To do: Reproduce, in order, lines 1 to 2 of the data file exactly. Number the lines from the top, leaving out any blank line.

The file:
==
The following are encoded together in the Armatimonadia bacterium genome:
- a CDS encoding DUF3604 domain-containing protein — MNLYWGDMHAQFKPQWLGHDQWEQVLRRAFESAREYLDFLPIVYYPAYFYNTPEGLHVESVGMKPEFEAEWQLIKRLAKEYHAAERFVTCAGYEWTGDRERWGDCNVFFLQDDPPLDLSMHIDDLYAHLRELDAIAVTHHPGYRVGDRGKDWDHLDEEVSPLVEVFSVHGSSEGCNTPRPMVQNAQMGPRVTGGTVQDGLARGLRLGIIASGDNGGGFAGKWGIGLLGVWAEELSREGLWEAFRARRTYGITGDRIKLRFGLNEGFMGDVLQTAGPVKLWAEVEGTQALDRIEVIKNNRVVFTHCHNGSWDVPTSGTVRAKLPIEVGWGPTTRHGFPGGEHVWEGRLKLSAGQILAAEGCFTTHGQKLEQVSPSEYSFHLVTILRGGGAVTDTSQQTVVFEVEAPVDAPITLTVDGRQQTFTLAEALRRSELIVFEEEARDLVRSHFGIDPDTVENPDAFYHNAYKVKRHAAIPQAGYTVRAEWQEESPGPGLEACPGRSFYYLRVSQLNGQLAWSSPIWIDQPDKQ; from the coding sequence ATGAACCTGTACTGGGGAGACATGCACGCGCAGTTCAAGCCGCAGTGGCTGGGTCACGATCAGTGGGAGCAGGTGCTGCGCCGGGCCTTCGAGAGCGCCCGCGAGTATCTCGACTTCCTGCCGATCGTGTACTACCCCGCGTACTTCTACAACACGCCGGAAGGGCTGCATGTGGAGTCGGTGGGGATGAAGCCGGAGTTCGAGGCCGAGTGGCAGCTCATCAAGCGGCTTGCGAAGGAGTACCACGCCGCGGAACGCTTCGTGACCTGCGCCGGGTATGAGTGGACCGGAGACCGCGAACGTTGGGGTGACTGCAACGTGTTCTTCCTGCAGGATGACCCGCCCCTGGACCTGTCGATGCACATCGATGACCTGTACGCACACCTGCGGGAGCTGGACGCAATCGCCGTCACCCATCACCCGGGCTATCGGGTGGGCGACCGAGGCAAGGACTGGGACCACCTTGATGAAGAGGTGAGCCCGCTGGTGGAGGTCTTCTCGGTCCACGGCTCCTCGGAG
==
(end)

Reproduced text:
The following are encoded together in the Armatimonadia bacterium genome:
- a CDS encoding DUF3604 domain-containing protein — MNLYWGDMHAQFKPQWLGHDQWEQVLRRAFESAREYLDFLPIVYYPAYFYNTPEGLHVESVGMKPEFEAEWQLIKRLAKEYHAAERFVTCAGYEWTGDRERWGDCNVFFLQDDPPLDLSMHIDDLYAHLRELDAIAVTHHPGYRVGDRGKDWDHLDEEVSPLVEVFSVHGSSEGCNTPRPMVQNAQMGPRVTGGTVQDGLARGLRLGIIASGDNGGGFAGKWGIGLLGVWAEELSREGLWEAFRARRTYGITGDRIKLRFGLNEGFMGDVLQTAGPVKLWAEVEGTQALDRIEVIKNNRVVFTHCHNGSWDVPTSGTVRAKLPIEVGWGPTTRHGFPGGEHVWEGRLKLSAGQILAAEGCFTTHGQKLEQVSPSEYSFHLVTILRGGGAVTDTSQQTVVFEVEAPVDAPITLTVDGRQQTFTLAEALRRSELIVFEEEARDLVRSHFGIDPDTVENPDAFYHNAYKVKRHAAIPQAGYTVRAEWQEESPGPGLEACPGRSFYYLRVSQLNGQLAWSSPIWIDQPDKQ; from the coding sequence ATGAACCTGTACTGGGGAGACATGCACGCGCAGTTCAAGCCGCAGTGGCTGGGTCACGATCAGTGGGAGCAGGTGCTGCGCCGGGCCTTCGAGAGCGCCCGCGAGTATCTCGACTTCCTGCCGATCGTGTACTACCCCGCGTACTTCTACAACACGCCGGAAGGGCTGCATGTGGAGTCGGTGGGGATGAAGCCGGAGTTCGAGGCCGAGTGGCAGCTCATCAAGCGGCTTGCGAAGGAGTACCACGCCGCGGAACGCTTCGTGACCTGCGCCGGGTATGAGTGGACCGGAGACCGCGAACGTTGGGGTGACTGCAACGTGTTCTTCCTGCAGGATGACCCGCCCCTGGACCTGTCGATGCACATCGATGACCTGTACGCACACCTGCGGGAGCTGGACGCAATCGCCGTCACCCATCACCCGGGCTATCGGGTGGGCGACCGAGGCAAGGACTGGGACCACCTTGATGAAGAGGTGAGCCCGCTGGTGGAGGTCTTCTCGGTCCACGGCTCCTCGGAG